arizona-roadside-memorialThey’re easy to spot along the road, on a shoulder or at an intersection. A cross, a photograph, perhaps a teddy bear, some flowers. They not only commemorate a life lost on the road, they also mark the spot on which the life was lost.

In Arizona, they’re illegal, and that seems wrong to the friends and families of some of the victims.

It’s the Arizona Department of Transportation’s policy to remove roadside memorials when they find them. They’re considered safety hazards to the authorities, and there is a legal argument too: they appropriate public property for a private purpose. But to families, the shrines are tributes, reminders, ways to remember loved ones and also to remind others to drive safely.

When crews removed a number of memorials on U.S. 60 and SR 177, the objections prompted officials to reexamine the policy. Changes may be announced soon.

In fact, roadside memorials serve an important purpose, making real and immediate the fact that drunk, reckless or distracted driving can kill anyone. One could argue that there should be a time limitation on them, but ADOT is right to listen to the victims’ loved ones.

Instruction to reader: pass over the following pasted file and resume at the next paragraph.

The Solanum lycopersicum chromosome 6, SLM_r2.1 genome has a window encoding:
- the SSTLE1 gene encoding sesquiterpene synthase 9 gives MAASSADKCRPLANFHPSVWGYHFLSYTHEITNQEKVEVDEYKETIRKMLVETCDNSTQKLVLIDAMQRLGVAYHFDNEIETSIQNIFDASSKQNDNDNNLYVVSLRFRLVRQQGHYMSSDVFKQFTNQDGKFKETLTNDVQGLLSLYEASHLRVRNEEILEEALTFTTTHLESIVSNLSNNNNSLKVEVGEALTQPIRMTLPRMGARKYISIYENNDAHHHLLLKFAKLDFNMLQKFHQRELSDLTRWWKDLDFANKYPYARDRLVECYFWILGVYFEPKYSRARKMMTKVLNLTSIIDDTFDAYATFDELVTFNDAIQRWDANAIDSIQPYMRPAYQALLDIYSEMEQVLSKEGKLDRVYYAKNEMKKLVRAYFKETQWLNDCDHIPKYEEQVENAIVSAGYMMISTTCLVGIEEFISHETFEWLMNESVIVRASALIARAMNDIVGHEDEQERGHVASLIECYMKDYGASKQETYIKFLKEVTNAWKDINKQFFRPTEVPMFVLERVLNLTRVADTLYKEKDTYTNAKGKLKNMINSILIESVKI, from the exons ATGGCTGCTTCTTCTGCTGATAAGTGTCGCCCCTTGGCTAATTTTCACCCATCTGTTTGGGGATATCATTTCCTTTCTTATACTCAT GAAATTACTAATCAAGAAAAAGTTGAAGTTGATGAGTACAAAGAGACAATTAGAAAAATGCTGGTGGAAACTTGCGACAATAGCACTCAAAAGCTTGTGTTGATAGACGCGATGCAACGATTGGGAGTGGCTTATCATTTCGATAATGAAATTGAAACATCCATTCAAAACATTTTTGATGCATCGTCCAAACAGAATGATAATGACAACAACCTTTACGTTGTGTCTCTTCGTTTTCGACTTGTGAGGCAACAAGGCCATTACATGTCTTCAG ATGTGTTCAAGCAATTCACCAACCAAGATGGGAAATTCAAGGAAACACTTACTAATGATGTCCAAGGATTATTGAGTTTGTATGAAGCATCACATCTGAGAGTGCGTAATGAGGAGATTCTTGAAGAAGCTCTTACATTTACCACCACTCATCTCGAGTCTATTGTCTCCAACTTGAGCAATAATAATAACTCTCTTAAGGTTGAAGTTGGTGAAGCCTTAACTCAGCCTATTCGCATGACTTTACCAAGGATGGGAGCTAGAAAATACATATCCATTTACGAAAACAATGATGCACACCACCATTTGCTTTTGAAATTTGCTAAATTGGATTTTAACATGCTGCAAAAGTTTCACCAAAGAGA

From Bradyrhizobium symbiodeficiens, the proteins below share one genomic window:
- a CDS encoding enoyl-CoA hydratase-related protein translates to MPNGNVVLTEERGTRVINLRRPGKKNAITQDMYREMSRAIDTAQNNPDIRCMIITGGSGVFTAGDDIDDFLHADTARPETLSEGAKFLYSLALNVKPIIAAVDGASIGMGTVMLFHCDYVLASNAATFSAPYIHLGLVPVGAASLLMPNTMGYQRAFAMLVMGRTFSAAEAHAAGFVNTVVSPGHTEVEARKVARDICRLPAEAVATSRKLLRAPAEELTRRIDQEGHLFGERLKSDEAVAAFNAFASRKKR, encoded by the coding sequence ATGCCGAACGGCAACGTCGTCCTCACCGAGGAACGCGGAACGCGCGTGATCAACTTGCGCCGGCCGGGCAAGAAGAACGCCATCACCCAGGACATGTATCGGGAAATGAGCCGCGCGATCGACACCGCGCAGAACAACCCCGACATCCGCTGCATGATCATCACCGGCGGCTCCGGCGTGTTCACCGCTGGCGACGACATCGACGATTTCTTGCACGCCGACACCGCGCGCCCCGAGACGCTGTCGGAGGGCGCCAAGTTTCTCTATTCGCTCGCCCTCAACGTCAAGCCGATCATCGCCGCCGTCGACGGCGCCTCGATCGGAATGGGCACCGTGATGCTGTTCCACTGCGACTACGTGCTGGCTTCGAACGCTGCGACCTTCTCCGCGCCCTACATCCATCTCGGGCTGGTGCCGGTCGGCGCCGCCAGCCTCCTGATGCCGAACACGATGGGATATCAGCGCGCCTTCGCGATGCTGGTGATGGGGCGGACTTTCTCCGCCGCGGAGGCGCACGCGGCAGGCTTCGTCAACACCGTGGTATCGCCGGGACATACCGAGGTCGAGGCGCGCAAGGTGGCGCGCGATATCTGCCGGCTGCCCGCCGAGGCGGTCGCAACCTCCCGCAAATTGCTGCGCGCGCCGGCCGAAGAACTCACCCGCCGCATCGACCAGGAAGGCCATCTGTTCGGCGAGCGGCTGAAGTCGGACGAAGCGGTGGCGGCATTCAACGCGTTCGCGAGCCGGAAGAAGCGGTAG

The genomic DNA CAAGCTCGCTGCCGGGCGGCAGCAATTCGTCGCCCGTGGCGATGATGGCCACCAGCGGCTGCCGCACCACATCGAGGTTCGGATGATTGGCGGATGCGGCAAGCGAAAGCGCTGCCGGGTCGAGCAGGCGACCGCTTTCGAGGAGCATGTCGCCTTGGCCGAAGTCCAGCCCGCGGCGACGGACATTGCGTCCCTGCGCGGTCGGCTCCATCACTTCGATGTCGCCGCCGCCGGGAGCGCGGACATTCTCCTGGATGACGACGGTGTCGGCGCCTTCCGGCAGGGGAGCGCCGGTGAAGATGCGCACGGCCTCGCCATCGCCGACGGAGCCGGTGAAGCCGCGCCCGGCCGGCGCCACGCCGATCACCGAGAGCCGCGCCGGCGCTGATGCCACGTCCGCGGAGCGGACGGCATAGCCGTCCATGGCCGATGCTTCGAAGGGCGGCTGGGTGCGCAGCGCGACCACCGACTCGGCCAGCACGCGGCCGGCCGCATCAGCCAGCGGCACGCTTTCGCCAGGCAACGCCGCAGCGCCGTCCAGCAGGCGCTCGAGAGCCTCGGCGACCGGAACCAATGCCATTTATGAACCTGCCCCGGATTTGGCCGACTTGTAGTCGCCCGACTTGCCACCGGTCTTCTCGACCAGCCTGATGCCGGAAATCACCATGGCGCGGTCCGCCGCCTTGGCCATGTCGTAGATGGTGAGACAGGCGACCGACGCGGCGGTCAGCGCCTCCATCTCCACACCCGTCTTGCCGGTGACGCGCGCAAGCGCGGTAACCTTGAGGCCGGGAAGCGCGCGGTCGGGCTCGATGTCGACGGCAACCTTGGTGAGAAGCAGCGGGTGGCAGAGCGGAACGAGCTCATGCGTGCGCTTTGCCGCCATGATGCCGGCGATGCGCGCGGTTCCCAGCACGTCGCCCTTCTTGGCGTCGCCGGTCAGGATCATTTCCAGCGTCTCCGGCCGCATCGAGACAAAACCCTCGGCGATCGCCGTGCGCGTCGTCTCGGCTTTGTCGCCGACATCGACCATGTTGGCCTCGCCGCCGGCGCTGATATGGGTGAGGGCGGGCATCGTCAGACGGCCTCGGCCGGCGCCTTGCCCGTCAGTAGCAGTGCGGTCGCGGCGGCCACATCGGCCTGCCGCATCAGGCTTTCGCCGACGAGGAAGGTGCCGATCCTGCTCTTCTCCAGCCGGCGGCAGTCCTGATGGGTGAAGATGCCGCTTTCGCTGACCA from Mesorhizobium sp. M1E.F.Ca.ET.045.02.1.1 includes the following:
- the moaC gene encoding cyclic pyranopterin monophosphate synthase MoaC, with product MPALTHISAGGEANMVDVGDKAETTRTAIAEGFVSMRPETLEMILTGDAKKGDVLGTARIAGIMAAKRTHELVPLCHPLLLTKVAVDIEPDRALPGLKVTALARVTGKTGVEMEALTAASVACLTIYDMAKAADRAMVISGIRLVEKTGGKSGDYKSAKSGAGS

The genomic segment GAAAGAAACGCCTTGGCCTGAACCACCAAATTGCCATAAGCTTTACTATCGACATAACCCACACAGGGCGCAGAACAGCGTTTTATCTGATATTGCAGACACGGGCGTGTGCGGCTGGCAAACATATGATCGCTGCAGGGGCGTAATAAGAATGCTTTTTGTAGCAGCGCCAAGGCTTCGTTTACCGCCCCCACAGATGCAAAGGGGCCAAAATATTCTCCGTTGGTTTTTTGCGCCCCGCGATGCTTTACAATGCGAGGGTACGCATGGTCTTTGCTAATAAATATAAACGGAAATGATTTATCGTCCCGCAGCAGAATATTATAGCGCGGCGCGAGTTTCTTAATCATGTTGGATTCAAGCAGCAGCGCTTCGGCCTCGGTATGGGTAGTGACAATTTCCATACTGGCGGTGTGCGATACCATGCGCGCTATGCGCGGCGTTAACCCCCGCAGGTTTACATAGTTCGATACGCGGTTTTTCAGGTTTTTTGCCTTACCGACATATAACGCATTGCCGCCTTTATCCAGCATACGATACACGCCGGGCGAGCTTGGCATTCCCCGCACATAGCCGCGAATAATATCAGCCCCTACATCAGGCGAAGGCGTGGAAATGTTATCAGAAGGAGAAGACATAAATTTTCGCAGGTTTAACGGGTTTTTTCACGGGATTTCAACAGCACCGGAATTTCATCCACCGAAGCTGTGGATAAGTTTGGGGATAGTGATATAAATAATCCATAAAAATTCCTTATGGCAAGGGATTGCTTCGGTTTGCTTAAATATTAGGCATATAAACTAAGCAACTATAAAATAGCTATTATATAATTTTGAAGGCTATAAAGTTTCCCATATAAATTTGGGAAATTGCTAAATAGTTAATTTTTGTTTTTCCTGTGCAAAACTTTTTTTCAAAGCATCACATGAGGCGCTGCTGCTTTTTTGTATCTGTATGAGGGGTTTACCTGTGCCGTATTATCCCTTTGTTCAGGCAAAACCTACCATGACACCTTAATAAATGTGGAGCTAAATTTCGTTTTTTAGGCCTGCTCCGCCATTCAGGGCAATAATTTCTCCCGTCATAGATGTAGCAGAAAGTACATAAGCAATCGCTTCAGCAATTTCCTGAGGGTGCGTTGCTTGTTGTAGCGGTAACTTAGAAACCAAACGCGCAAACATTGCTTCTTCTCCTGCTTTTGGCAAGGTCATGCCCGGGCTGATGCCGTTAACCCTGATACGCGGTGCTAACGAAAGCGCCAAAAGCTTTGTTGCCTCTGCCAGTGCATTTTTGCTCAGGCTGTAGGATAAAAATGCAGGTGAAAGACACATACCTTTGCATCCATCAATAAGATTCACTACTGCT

There is another way to commemorate those lives that Arizona and every state government should consider: a comprehensive, well-enforced driver safety policy. This means

  • Ignition interlocks for all DUI offenders (Arizona already has such a law)
  • Enforcement and monitoring of ignition interlock use
  • Well-enforced laws against texting, handheld phones and other forms of distracted driving

In some states such laws are given the name of a victim as a form of remembrance. While they can’t be named after all the victims, such laws do honor everyone touched by drunk and distracted driving by saving lives day in, day out.

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